Writers and poets in non-Moscow living rooms, officials and generals in the government, intellectuals and ordinary workers. Everyone thinks they know what they are doing – but they make mistakes. Constantly. Nikolai expands his expansion into Manchuria, conquers part of China, demonstratively ignoring Japan – and Japan declares war on Russia. Nobody takes the Japanese seriously – and Russia is losing the war. Then clashes with the Turks. Grandiose plans to conquer Constantinople-Istanbul, the “capital of Orthodoxy” – even with his uncle-Kaiser, Nicholas II quarreled and entered the First World War against him, ostensibly to protect the “Slavic brothers” from the Austro-Hungarians. Yes, the war with the Germans rallied Russian society and initially eased tensions – but at what cost? The victories ended quickly, strikes and strikes continued, a shortage of food began in Petrograd, the tsar even took an extreme measure and abdicated the throne – but it was already too late. The leader of the once marginal party of extreme left radical socialists, Lenin, signed a separate peace on behalf of the fragments of the empire.

And you know, it’s scary. The decision-makers were in such a vacuum.

They underestimated the threat so much – and scared each other with it for twelve years, until it happened and everything fell apart. Well, seriously, who in 1905 could have imagined that the shooting of a peaceful pro-monarchist demonstration led by an absolutely loyal ROC priest would lead to the collapse of the empire, defeat in several global conflicts, civil war, millions of victims, including the executed royal family?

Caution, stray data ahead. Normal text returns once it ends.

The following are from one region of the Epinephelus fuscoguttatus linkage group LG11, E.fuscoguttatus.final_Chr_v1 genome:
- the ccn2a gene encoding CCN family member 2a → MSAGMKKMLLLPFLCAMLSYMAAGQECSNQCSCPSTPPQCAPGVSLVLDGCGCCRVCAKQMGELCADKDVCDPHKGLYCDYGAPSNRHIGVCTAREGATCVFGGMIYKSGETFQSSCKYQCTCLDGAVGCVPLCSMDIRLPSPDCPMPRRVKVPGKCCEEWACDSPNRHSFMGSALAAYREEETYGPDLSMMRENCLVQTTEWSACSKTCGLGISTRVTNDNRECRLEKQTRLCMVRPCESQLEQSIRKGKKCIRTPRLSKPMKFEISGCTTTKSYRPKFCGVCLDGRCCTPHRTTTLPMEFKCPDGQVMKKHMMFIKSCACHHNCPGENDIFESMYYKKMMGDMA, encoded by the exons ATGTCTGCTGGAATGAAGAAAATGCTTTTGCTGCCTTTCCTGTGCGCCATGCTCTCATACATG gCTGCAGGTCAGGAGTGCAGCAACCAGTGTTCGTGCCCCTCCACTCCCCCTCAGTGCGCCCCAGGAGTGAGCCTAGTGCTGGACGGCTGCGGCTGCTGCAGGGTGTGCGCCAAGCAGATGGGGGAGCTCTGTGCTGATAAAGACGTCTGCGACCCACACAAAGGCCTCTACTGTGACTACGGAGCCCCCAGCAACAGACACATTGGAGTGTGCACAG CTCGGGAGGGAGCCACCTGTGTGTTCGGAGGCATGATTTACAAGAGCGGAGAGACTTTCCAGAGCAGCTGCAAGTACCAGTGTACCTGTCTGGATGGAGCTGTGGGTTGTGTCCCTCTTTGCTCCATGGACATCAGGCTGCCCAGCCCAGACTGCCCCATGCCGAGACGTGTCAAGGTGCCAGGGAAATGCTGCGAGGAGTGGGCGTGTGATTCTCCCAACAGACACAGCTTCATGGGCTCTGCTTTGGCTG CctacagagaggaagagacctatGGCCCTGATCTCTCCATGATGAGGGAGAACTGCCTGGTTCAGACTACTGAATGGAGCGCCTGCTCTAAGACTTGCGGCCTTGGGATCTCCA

It seems that a number of key figures have deliberately made things worse over and over again. Are the people on strike? Shoot the people, they won’t get angry. Do people demand rights and freedoms? Give them a little freedom, let the First Duma decide on the replacement of glass in the greenhouse (I’m not joking). Do they not respect the supreme power? The whips of the dissatisfied, “We are the Tsar, the Anointed of God,” and Rasputin – “Ten Rasputins are better than one hysterical wife.” The revolution was inevitable – but was the Bolshevik coup inevitable? Not at all – and this is the saddest thing.

Grigory Rasputin.